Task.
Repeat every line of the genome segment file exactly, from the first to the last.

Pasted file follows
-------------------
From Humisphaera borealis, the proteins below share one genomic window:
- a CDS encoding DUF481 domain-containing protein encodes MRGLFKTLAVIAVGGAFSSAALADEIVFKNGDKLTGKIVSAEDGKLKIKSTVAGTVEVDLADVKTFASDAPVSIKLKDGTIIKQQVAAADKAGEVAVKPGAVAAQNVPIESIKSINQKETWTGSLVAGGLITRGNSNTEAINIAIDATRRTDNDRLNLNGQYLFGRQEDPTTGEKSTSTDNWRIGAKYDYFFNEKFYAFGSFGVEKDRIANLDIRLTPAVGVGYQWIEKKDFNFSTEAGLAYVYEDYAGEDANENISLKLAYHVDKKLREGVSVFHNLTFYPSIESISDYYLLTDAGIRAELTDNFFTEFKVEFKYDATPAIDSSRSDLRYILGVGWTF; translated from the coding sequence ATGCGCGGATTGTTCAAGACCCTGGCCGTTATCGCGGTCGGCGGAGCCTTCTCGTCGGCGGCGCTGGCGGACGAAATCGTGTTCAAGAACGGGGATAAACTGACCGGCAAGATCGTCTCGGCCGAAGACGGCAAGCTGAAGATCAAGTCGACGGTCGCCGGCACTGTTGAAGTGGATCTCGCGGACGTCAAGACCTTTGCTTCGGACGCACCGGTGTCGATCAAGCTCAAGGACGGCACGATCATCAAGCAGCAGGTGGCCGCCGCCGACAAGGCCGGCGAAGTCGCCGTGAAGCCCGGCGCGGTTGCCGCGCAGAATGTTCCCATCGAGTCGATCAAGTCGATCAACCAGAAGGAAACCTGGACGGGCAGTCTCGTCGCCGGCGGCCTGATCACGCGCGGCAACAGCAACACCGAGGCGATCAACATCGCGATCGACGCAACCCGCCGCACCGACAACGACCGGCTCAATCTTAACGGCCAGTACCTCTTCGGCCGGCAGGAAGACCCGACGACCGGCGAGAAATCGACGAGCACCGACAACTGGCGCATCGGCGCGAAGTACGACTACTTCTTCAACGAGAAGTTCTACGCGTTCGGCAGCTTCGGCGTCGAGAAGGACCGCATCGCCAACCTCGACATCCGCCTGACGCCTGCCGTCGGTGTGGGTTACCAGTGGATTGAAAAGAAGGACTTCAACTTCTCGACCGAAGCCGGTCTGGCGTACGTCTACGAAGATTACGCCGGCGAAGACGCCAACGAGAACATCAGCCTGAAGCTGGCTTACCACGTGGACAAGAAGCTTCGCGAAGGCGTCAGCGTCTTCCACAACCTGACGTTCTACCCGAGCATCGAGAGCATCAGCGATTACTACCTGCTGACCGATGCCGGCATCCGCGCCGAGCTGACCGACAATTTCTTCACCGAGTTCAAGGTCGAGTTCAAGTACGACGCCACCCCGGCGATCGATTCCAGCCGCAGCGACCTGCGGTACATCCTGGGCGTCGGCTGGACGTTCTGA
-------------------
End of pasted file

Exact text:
From Humisphaera borealis, the proteins below share one genomic window:
- a CDS encoding DUF481 domain-containing protein encodes MRGLFKTLAVIAVGGAFSSAALADEIVFKNGDKLTGKIVSAEDGKLKIKSTVAGTVEVDLADVKTFASDAPVSIKLKDGTIIKQQVAAADKAGEVAVKPGAVAAQNVPIESIKSINQKETWTGSLVAGGLITRGNSNTEAINIAIDATRRTDNDRLNLNGQYLFGRQEDPTTGEKSTSTDNWRIGAKYDYFFNEKFYAFGSFGVEKDRIANLDIRLTPAVGVGYQWIEKKDFNFSTEAGLAYVYEDYAGEDANENISLKLAYHVDKKLREGVSVFHNLTFYPSIESISDYYLLTDAGIRAELTDNFFTEFKVEFKYDATPAIDSSRSDLRYILGVGWTF; translated from the coding sequence ATGCGCGGATTGTTCAAGACCCTGGCCGTTATCGCGGTCGGCGGAGCCTTCTCGTCGGCGGCGCTGGCGGACGAAATCGTGTTCAAGAACGGGGATAAACTGACCGGCAAGATCGTCTCGGCCGAAGACGGCAAGCTGAAGATCAAGTCGACGGTCGCCGGCACTGTTGAAGTGGATCTCGCGGACGTCAAGACCTTTGCTTCGGACGCACCGGTGTCGATCAAGCTCAAGGACGGCACGATCATCAAGCAGCAGGTGGCCGCCGCCGACAAGGCCGGCGAAGTCGCCGTGAAGCCCGGCGCGGTTGCCGCGCAGAATGTTCCCATCGAGTCGATCAAGTCGATCAACCAGAAGGAAACCTGGACGGGCAGTCTCGTCGCCGGCGGCCTGATCACGCGCGGCAACAGCAACACCGAGGCGATCAACATCGCGATCGACGCAACCCGCCGCACCGACAACGACCGGCTCAATCTTAACGGCCAGTACCTCTTCGGCCGGCAGGAAGACCCGACGACCGGCGAGAAATCGACGAGCACCGACAACTGGCGCATCGGCGCGAAGTACGACTACTTCTTCAACGAGAAGTTCTACGCGTTCGGCAGCTTCGGCGTCGAGAAGGACCGCATCGCCAACCTCGACATCCGCCTGACGCCTGCCGTCGGTGTGGGTTACCAGTGGATTGAAAAGAAGGACTTCAACTTCTCGACCGAAGCCGGTCTGGCGTACGTCTACGAAGATTACGCCGGCGAAGACGCCAACGAGAACATCAGCCTGAAGCTGGCTTACCACGTGGACAAGAAGCTTCGCGAAGGCGTCAGCGTCTTCCACAACCTGACGTTCTACCCGAGCATCGAGAGCATCAGCGATTACTACCTGCTGACCGATGCCGGCATCCGCGCCGAGCTGACCGACAATTTCTTCACCGAGTTCAAGGTCGAGTTCAAGTACGACGCCACCCCGGCGATCGATTCCAGCCGCAGCGACCTGCGGTACATCCTGGGCGTCGGCTGGACGTTCTGA